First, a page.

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When I was comfortable at a stable, well-paying job that I had worked hard at for years, I found myself wondering what next moves I should take. I was content with my position, but I wanted to advance and move forward. Ultimately, I realized that at the end of the day comfort is the enemy to progress. I wanted to challenge myself, lead new projects and grow professionally, so I decided to quit my job and start a tech business. The decision came with risks, but it was a calculated step and turned out to be one of the most worthwhile decisions I’ve ever made.
The playing field was level for newcomers
Breaking into an established industry can be complicated because of competition with established brands. I started my company in the early ages of digital advertising. At the time, the idea of using Google or Facebook for marketing was still relatively new. Tracking paid ads was an innovative concept that many people hadn’t worked with before.
Since advertising in digital media was just starting to gain traction, everyone could compete. It was a new playing field for all of us. Old advertising companies were learning at the same rate as we were, even though we were fresh to the game. We were able to break in as novices and still be on the same level as people who had been working for years. This meant that established companies didn’t have the upper hand with time and experience — giving our business a chance to stand out even against companies that had been around for much longer.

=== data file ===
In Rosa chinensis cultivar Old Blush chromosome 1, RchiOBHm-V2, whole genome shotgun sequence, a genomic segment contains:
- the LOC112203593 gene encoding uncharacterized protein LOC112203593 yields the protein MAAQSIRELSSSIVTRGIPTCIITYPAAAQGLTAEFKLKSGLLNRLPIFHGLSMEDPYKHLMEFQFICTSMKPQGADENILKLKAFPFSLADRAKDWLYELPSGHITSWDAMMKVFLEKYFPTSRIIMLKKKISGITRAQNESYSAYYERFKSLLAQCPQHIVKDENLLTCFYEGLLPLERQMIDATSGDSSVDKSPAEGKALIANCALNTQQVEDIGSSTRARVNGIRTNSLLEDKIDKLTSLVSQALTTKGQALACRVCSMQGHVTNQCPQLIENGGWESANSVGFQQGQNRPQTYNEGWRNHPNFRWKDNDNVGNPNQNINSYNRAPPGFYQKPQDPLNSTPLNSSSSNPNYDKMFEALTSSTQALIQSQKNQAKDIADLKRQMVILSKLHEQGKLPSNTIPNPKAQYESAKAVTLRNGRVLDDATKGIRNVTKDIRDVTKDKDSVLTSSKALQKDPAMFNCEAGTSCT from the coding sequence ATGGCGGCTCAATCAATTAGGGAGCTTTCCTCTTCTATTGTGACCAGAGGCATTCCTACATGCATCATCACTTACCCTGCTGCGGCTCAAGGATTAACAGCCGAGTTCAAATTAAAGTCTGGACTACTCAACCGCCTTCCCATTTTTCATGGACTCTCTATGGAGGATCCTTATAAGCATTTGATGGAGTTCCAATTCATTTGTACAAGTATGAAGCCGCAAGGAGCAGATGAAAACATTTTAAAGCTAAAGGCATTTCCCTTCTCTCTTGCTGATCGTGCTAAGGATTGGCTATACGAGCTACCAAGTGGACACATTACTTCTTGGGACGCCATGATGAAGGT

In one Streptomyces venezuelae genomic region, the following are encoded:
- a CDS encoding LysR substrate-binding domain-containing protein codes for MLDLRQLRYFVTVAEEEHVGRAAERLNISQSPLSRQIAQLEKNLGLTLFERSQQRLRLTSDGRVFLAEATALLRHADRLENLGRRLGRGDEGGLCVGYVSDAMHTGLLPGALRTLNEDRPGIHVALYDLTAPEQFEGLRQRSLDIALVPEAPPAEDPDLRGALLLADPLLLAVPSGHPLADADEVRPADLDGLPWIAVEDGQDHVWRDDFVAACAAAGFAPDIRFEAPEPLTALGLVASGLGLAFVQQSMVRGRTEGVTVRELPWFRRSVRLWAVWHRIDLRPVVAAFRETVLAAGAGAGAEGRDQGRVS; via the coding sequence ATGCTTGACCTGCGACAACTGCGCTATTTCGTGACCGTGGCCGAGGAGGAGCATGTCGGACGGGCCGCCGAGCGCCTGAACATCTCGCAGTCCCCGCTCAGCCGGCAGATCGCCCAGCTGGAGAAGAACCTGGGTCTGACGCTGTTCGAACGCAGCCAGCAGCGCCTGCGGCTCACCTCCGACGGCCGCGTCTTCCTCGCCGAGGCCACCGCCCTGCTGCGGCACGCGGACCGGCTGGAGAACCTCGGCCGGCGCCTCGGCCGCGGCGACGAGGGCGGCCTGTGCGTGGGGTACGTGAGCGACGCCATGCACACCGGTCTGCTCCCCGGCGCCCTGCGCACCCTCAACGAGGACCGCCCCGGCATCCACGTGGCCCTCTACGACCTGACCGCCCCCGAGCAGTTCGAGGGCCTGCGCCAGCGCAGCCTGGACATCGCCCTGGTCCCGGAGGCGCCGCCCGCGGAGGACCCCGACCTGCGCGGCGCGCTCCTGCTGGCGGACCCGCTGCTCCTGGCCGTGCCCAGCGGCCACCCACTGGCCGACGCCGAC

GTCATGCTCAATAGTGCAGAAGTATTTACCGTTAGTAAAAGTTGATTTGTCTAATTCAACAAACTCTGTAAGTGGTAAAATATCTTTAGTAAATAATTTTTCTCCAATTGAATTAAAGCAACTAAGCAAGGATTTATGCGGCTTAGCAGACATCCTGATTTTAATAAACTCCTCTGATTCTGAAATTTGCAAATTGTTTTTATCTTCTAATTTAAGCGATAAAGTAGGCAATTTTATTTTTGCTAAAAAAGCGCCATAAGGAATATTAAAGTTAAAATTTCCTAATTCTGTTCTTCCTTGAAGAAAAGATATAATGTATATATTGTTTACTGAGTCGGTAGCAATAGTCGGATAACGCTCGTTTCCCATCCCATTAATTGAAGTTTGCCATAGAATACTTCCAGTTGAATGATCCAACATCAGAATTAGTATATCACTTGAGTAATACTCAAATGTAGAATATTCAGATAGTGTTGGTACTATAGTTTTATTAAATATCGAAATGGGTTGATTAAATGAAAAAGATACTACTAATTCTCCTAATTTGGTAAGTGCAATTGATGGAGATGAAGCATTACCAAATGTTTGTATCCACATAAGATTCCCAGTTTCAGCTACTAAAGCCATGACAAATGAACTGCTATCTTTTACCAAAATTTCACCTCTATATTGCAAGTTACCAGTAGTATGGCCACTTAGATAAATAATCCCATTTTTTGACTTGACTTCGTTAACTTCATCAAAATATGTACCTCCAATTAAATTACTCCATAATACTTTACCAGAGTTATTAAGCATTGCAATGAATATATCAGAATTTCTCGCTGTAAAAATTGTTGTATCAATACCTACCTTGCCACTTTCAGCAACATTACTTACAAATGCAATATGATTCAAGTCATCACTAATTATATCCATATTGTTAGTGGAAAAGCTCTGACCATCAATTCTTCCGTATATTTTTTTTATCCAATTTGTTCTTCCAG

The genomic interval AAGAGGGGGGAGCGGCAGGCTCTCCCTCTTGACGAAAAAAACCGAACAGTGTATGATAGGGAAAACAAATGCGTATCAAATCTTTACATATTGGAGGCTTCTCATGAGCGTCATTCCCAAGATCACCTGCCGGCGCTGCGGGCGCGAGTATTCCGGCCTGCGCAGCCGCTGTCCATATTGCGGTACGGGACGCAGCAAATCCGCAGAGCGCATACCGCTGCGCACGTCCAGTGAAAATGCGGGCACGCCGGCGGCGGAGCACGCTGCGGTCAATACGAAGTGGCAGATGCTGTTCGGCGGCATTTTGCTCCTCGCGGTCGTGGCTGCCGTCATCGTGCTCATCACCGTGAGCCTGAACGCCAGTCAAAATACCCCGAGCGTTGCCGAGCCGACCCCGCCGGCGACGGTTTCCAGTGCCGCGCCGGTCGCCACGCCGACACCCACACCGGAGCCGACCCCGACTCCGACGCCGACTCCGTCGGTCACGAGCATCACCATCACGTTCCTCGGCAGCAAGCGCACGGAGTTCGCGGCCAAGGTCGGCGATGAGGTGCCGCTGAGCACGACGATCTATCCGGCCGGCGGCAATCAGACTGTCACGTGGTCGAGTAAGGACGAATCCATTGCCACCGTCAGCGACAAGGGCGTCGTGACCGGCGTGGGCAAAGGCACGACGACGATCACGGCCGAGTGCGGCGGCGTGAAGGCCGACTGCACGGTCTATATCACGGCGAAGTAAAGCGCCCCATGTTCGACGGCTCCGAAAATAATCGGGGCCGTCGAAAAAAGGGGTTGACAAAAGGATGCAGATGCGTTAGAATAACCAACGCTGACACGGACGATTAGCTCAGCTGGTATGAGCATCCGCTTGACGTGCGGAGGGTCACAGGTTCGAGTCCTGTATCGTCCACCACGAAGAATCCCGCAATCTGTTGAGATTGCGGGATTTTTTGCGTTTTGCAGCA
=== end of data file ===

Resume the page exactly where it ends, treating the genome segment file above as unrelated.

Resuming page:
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There was a demand for the work
Many of our clients weren’t familiar with products at the time because the digital space was just starting to blossom. There was a demand for specialists who understood how to use technological spaces and wield them for marketing and conversions. Our first clients had never worked with this before and needed guidance on where to start. Even though we were a fresh company, we were immersed in these products. We were able to scale quickly because we stayed on top of emerging trends and made ourselves familiar with the growing industry.
Startups need an eye for the future. By starting in the digital space as it was on the rise, our tech business was able to create roadmaps, upgrade constantly and stay up to date with developments. Not only were we navigating and learning more about the industry, but we were also investing our time with it as it was burgeoning and becoming even larger.
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Not all factors will line up
The timing for starting a business won’t ever be perfect. Many different factors impact your work and they won’t always align with each other. It’s never too early or too late to start. If you can start early on, there’s more opportunity to learn and grow from inevitable “failures.” It also tends to be easier to take the leap earlier in your career. However, it’s also never too late to start either and you may find that your extra experience benefits you. I started my company in my mid-thirties. It’s not about timing — it’s about taking the first steps.
The bottom line
I started my company because I couldn’t see myself growing while staying too comfortable at a job I’d been at for years. I founded the business at a time when digital advertising was just starting to take off, which helped our team scale our business and establish our brand.
The timing worked out for us, but it won’t ever be completely perfect. There are too many different factors that won’t always align. What’s more important is surrounding yourself with great people who can each bring something positive and unique to the team. Without other people, you won’t have a company. What ultimately drove me was the excitement of building something new, knowing I was sharing the experience with a loyal team and knowing that we were going to work harder than ever before.
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